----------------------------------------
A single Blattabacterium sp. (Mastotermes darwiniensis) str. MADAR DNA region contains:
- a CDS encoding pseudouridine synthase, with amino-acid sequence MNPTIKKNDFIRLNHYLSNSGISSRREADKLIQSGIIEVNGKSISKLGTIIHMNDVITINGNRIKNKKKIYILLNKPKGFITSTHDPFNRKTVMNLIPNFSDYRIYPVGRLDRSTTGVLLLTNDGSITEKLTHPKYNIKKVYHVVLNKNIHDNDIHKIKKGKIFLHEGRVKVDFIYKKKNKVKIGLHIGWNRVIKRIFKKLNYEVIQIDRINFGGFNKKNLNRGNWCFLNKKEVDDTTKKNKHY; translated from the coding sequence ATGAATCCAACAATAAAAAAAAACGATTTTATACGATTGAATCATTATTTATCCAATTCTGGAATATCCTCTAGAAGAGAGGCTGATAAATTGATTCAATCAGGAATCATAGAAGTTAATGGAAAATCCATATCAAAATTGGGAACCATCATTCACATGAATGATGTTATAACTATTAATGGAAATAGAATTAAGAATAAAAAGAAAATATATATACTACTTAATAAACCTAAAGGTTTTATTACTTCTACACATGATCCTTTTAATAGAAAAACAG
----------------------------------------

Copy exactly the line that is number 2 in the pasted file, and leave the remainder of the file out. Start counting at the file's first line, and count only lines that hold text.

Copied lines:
- a CDS encoding pseudouridine synthase, with amino-acid sequence MNPTIKKNDFIRLNHYLSNSGISSRREADKLIQSGIIEVNGKSISKLGTIIHMNDVITINGNRIKNKKKIYILLNKPKGFITSTHDPFNRKTVMNLIPNFSDYRIYPVGRLDRSTTGVLLLTNDGSITEKLTHPKYNIKKVYHVVLNKNIHDNDIHKIKKGKIFLHEGRVKVDFIYKKKNKVKIGLHIGWNRVIKRIFKKLNYEVIQIDRINFGGFNKKNLNRGNWCFLNKKEVDDTTKKNKHY; translated from the coding sequence ATGAATCCAACAATAAAAAAAAACGATTTTATACGATTGAATCATTATTTATCCAATTCTGGAATATCCTCTAGAAGAGAGGCTGATAAATTGATTCAATCAGGAATCATAGAAGTTAATGGAAAATCCATATCAAAATTGGGAACCATCATTCACATGAATGATGTTATAACTATTAATGGAAATAGAATTAAGAATAAAAAGAAAATATATATACTACTTAATAAACCTAAAGGTTTTATTACTTCTACACATGATCCTTTTAATAGAAAAACAG